NCAA Tournament Preview, BYU v Iona: Iona's Style & Other Observations

It's probably no secret by now that Iona leads the country in points per game and has the nation's top assist man in Scott Machado. In preparation for tomorrow's game, I watched the entirety of Iona's 90-84 BracketBusters win over Nevada in mid-February to get a better look at both what style of play the Gaels use, and how effective they are both employing and beating different defenses. I charted every shot, and made some stat-free observations as well. Here's what I came up with:

IONA'S OFFENSE

vs. MAN

vs. ZONE

BREAK

# POSS

49

8

13

FG%

62.9%

55.6%

63.6%

3FG%

37.5%

50.0%

75.0%

FTA

18

0

4

TO

12

2

1

Nevada didn't throw a lot of zone at Iona, and I wasn't sure why. Machado and MoMo Jones were too much even for Nevada's athletic guards to handle. While the zone didn't stop Iona, it did at least slow it down from its torrid pace. I noticed especially that Iona struggled when Nevada switched to a zone unexpectedly. By my count, Iona was 1-5 from the field on the possession immediately after Nevada switched to a zone, and the one make came after Iona called a timeout the very first time Nevada showed zone (so perhaps it shouldn't count in that 1-5 mark).

I would hope to see BYU change up the defensive look more than just occasionally to slow Iona down.


Related: Know The Foe, Iona edition

NEVADA'S OFFENSE VS IONA

vs. MAN

vs. ZONE

BREAK

# POSS

51

15

9

FG%

43.6%

64.3%

30.0%

3FG%

27.3%

66.7%

16.7%

FTA

21

5

0

TO

14

1

0

Iona used a TON of man-to-man, full-court pressure against Nevada. When the Gaels went zone, it wasn't very effective. (In an interview with an expert coming tomorrow, he said Iona resorted to a lot of zone in conference play. So it isn't out of the question for Iona to play lots of it depending on the game plan.) In fact, the last time Iona showed a zone was early in the second half, and Nevada got three-straight looks at the rim on three-straight possessions. Iona also fouled the shooter all three times -- and never played zone the rest of the game.

OTHER OBSERVATIONS
  • MoMo Jones could be a handful for whoever draws him. If Winder has to gaurd Machado, Carlino v Jones could be difference-maker. BYU has had problems with strong guard combos (Pangos/Bell, Dellavedova/Holt).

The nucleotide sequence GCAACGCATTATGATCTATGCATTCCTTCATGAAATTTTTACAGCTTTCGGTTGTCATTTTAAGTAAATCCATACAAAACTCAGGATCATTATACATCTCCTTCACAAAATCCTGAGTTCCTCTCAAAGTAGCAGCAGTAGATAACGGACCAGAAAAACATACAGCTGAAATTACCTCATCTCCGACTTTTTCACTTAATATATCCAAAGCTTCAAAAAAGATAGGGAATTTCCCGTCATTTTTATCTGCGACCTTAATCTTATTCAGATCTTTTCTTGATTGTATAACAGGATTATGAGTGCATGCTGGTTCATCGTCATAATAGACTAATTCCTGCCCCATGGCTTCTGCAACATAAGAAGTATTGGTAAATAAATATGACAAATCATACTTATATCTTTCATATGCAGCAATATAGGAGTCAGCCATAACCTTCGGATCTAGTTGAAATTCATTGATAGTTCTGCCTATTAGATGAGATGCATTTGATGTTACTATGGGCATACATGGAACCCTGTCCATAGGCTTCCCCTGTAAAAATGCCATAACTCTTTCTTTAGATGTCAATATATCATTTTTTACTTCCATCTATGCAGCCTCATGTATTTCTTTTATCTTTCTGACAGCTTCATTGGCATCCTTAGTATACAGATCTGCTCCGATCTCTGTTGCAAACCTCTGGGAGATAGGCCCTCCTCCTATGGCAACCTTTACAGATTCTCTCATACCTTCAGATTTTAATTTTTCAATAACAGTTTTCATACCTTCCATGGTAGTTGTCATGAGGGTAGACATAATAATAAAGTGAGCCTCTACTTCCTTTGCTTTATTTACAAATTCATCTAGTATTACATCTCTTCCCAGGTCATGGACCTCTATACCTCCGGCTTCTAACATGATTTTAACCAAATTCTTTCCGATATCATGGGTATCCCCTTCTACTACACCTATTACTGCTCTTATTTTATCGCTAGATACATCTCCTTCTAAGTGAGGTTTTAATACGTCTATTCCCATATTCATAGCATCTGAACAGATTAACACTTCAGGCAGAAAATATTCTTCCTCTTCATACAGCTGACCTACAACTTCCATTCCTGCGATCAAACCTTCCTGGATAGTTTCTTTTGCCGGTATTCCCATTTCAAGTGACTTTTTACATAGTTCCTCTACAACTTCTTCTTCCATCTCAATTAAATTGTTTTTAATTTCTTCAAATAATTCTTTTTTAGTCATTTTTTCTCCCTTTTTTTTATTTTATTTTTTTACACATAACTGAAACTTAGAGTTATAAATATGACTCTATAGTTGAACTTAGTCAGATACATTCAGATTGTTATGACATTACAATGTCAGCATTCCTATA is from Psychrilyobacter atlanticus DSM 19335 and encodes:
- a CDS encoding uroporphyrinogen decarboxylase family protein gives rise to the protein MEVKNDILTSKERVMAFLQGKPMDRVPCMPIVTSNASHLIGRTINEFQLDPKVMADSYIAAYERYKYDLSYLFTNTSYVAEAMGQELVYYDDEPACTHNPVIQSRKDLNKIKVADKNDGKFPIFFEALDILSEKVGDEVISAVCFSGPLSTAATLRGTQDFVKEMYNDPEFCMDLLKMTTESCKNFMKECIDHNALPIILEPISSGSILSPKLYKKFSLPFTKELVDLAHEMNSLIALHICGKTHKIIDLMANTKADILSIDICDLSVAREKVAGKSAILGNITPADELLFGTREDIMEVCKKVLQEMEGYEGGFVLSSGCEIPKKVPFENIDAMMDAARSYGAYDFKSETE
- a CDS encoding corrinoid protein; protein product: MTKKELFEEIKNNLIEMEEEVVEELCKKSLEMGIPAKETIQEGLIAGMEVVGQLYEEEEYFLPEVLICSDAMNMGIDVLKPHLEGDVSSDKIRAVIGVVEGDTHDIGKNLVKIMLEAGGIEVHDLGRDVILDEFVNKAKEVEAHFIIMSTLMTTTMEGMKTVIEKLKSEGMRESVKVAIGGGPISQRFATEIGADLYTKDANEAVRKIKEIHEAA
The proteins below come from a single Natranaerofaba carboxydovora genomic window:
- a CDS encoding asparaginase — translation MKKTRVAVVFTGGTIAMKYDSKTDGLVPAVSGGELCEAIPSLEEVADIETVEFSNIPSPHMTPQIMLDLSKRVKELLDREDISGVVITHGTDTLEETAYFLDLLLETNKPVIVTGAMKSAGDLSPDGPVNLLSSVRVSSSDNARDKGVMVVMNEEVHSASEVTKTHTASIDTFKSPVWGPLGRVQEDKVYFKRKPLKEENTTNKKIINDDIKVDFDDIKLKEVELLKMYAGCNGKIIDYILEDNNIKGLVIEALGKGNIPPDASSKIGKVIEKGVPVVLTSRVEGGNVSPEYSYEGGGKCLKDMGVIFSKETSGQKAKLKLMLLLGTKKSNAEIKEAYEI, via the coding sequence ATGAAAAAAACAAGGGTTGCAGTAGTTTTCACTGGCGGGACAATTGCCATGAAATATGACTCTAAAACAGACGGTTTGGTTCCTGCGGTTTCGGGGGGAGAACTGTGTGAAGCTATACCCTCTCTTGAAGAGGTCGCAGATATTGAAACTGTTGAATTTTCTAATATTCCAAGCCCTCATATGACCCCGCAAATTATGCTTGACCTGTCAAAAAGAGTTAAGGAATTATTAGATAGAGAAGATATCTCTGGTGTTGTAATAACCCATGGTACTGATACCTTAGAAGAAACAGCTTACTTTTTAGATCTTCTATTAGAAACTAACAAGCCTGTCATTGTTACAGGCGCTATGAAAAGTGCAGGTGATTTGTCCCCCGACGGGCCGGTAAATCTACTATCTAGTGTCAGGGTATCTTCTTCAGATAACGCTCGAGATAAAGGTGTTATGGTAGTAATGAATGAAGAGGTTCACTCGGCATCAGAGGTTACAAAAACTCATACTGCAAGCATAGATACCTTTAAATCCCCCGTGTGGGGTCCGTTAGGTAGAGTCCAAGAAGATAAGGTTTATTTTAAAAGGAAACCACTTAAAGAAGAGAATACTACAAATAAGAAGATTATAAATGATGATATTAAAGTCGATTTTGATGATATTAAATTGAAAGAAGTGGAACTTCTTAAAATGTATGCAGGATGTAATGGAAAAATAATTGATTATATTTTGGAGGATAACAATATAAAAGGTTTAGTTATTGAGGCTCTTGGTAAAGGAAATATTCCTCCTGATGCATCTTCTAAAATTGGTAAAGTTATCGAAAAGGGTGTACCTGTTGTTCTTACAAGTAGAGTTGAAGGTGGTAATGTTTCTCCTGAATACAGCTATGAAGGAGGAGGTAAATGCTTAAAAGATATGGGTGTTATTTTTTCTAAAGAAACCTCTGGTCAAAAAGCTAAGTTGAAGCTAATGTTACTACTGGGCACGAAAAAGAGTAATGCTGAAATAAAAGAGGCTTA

• Iona showed a LOT of man full-court pressure. In the half-court, Iona will also extend Machado and Jones well past the three-point line when in man.
  • Definite tendency: When Iona goes zone, it gives up O rebounds and easier shots
  • Iona was not afraid to run a trap at someone off screens, even if in man defense.
  • Nevada played straight man for first 9 minutes, then threw a zone trap at Iona and Iona immediately had to call timeout.
  • Noticed when Iona is in man, Machado often roams defensively, looking for steals in passing lanes or by harassing players trying to post up. BYU guards knocking down open looks could make him pay.
  • Sometimes Machado is a little too eager to make a difference. In a one-minute stretch to close the first half, he was called for a technical foul on a full-court press because he touched the ball while the Nevada inbounder still had hold of it. A few plays later, he was whistled for a lane violation on Nevada free throws.
  • End of the 1st half, Iona got real aggressive with the pressure, looking for steals instead of just pressure. Caused three-straight turnovers, got fast break buckets ... then got another turnover on a five second call.
  • Iona's press caused Nevada some problems, but the Pack did get open looks from it on occasion. That's the nature of full-court, man pressure.
  • Mike Glover can do some damage down low if he gets good initial post position.
  • As mentioned, Iona didn't really struggle overall against the zone (they are just really good offensively), but it did slow them down a bit and they *did* struggle if Nevada switched to it suddenly. It was surprising Nevada didn't switch up more against the high-powered offense when it seemed to work.
  • When Nevada stretched the D out late in the game trying to get urgent stops, Machado got to the rim pretty easily.

Those were my take-aways from watching Iona in action. As I mentioned, stay-tuned tomorrow for a Q&A with John of NYCbuckets for more on Iona.

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